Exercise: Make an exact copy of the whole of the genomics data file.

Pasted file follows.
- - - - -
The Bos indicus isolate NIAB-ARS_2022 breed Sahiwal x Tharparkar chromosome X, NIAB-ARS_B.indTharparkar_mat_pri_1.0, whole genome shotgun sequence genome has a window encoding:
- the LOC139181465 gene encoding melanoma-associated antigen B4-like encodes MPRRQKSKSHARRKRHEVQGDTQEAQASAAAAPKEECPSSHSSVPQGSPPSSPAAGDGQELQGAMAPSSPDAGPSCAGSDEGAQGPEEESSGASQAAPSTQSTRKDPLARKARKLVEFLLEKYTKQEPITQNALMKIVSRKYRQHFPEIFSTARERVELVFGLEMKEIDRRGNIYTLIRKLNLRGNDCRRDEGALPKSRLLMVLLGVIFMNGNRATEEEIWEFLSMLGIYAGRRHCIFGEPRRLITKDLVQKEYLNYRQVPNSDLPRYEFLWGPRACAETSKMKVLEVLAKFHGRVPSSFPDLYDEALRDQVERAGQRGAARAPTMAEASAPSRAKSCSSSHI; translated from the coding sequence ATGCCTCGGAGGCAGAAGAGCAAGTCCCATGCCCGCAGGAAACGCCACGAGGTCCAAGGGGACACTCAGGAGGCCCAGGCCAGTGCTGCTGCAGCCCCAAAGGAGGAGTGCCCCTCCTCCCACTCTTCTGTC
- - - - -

The Bos indicus isolate NIAB-ARS_2022 breed Sahiwal x Tharparkar chromosome X, NIAB-ARS_B.indTharparkar_mat_pri_1.0, whole genome shotgun sequence genome has a window encoding:
- the LOC139181465 gene encoding melanoma-associated antigen B4-like encodes MPRRQKSKSHARRKRHEVQGDTQEAQASAAAAPKEECPSSHSSVPQGSPPSSPAAGDGQELQGAMAPSSPDAGPSCAGSDEGAQGPEEESSGASQAAPSTQSTRKDPLARKARKLVEFLLEKYTKQEPITQNALMKIVSRKYRQHFPEIFSTARERVELVFGLEMKEIDRRGNIYTLIRKLNLRGNDCRRDEGALPKSRLLMVLLGVIFMNGNRATEEEIWEFLSMLGIYAGRRHCIFGEPRRLITKDLVQKEYLNYRQVPNSDLPRYEFLWGPRACAETSKMKVLEVLAKFHGRVPSSFPDLYDEALRDQVERAGQRGAARAPTMAEASAPSRAKSCSSSHI; translated from the coding sequence ATGCCTCGGAGGCAGAAGAGCAAGTCCCATGCCCGCAGGAAACGCCACGAGGTCCAAGGGGACACTCAGGAGGCCCAGGCCAGTGCTGCTGCAGCCCCAAAGGAGGAGTGCCCCTCCTCCCACTCTTCTGTC